Equity prices are jumping on the Employment Report where the headline number was an increase from 9.5% to 9.6%, with a minus 54,000 jobs print. The rate was inline with expectations, but the number of Private Payroll jobs “created” was better than expected at 67,000. The SPX is spiking over 1100 on the release, bonds are sinking, the dollar is sinking, oil is higher and gold is lower.
Below is the entire Employment report from the BLS, they claim that the employment situation is little changed from July to August with the labor participation rate largely unchanged:
Let’s see the Econospin, and then we’ll dig deeper:
Overall payroll employment fell for the third straight month but there was a moderate gain in the private sector. Also on the positive side, wages were up. Overall payroll jobs in August slipped 54,000 after falling a revised 54,000 in July (yes, they are the same) and contracting 175,000 in June. The August overall number was less negative than the consensus forecast for a 90,000 decrease. The June and July revisions were net up 123,000.
A big part of the latest month's weakness was seen in the government sector, which still includes layoffs of temporary Census workers. Government jobs dropped 121,000 after falling 161,000 in July. In contrast, private nonfarm employment continued to rise, gaining 67,000 in August, following a revised boost of 107,000 the month before. Analysts had called for a 40,000 advance for private payrolls in August. July had previously been estimated to be a 71,000 increase.
Average hourly earnings improved to 0.3 percent from up 0.2 percent in July. The August number topped the market estimate for a 0.1 percent gain. The average workweek for all workers was unchanged at 34.2 hours in July. The market forecast was for 34.2 hours.
Turning to the household survey, the unemployment rate came in at 9.6 percent, compared to 9.5 percent in July. The consensus projected a 9.6 percent figure for August.
Overall, today's report shows that the economy is not going back to recession. Still, growth is less than robust. For now, it appears to be a growth recession (less than long-term trend), but not an outright recession. The bottom line is that the private sector is holding up better than expected.
On the news, equity futures jumped sharply and interest rates firmed.
Not going back into recession? LOL, that’s a good one with a negative overall job print and a 16.7% U6!!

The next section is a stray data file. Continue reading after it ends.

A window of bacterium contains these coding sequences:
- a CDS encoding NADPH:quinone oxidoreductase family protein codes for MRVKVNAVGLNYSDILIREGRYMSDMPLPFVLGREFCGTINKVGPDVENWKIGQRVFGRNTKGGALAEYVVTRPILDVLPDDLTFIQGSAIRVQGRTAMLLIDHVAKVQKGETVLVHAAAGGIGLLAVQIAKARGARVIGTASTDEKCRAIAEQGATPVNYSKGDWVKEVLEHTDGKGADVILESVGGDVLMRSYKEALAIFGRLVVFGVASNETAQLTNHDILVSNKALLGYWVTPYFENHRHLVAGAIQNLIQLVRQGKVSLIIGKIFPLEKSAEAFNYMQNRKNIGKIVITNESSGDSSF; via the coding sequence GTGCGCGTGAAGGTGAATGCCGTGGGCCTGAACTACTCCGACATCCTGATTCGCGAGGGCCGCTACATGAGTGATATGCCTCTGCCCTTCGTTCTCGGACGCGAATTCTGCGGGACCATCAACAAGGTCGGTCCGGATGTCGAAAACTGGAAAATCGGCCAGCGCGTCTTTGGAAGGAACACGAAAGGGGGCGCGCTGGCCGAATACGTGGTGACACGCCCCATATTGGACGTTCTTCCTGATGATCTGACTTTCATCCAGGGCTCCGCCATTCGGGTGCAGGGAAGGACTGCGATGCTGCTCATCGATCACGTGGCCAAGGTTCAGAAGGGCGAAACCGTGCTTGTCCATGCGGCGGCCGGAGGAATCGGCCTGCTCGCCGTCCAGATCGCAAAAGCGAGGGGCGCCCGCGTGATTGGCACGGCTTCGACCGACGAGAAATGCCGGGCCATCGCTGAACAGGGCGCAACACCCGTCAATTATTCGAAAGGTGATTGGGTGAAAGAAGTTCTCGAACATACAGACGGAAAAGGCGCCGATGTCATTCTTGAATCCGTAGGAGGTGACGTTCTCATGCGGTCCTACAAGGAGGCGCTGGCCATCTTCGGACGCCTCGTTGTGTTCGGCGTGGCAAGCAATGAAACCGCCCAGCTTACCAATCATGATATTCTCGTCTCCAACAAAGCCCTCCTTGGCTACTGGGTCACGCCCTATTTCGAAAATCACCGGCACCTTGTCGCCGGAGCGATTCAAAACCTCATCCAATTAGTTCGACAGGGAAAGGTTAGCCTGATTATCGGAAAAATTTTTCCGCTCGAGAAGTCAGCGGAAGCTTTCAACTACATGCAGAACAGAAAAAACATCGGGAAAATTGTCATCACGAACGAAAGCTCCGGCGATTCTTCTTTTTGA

Here’s the deal, this report is not as bad as many were expecting, but it IS NOT great either. It certainly does not justify the action I’m seeing now in the market, that tells me that it could very well be an exhaustion move – an opportunity. Let’s dig deeper…
Below is the Alternate table showing U6, the number that is most like how it used to be reported. The seasonally adjusted U6 rose from 16.5% to 16.7%. Note how the percentages increase when the employment population ration stays unchanged:
When I went to find the Birth/ Death model adjustments, the data surprised me at how large it was – this is blatant game playing from my perspective, as there was a 115,000 add for small business jobs that were supposedly created, versus July’s 6,000! That is a rise of 109,000 from one month to the next! Bet you didn’t know so many small businesses created jobs just as school is about to start back up. When looking at the data from last year (top table), you can see that the same games were played in the same months last year. But then look at September of last year, it was a zero. If they play fair (lol), it should be roughly zero next month, and that means we are setting up for the next report to disappoint:
As a reminder, here is John Williams data, still pushing nearly 22%:
The supposed “growth” in private sector jobs is nothing but pure fudging of the numbers, the Birth/ Death model alone erases all of those supposed jobs. The government is laying off more than just Census workers, 121,000 last month in all – that is what happens when you hit the wall in deficits and the psychology shifts from stimulus to austerity.
The fact is that jobs are not being created and it takes very large numbers of them just to break even with population growth. This report is not good, buy the news at your own risk. Look for next month’s report to disappoint.
Lately there has been the RIDICULOUS notion in the markets that BAD data is good because it will prompt government intervention. If that’s the case, then a report that is taken as good should lessen the chance for more stimulus. Yet the HFTs are all running on one side with this, it’s a very dangerous prospect, again an opportunity is rapidly approaching.
There is more economic data coming this morning (non-manufacturing ISM), the day is young.
Below is a 30 minute chart of the SPX with the channel I was tracking. Yesterday finished with a small rising wedge, we have overthrown that now, but it could still be valid and this throwover may be finishing off this wave. We have filled the 1094 gap, and the only gaps left are above at 1120ish and now big gaps below us (look at the NDX). The market is WAY overextended on the up side, we should see a significant pullback soon. If the price remains over 1100, then there certainly could be more upside, but I think that once this report is fully digested some sort of correction will occur.
On the /ES (S%P futures), you can see that the spike took us to the top of the channel:
Hey, with reality reporting like that, it’s a good thing I ain’t no Senator’s son… as far as I'm concerned, this report and the media's reaction to it only further erode confidence in our government - they have bankrupted our nation in an attempt to spark the economy, and they have failed except in their attempts to massage and manipulate data.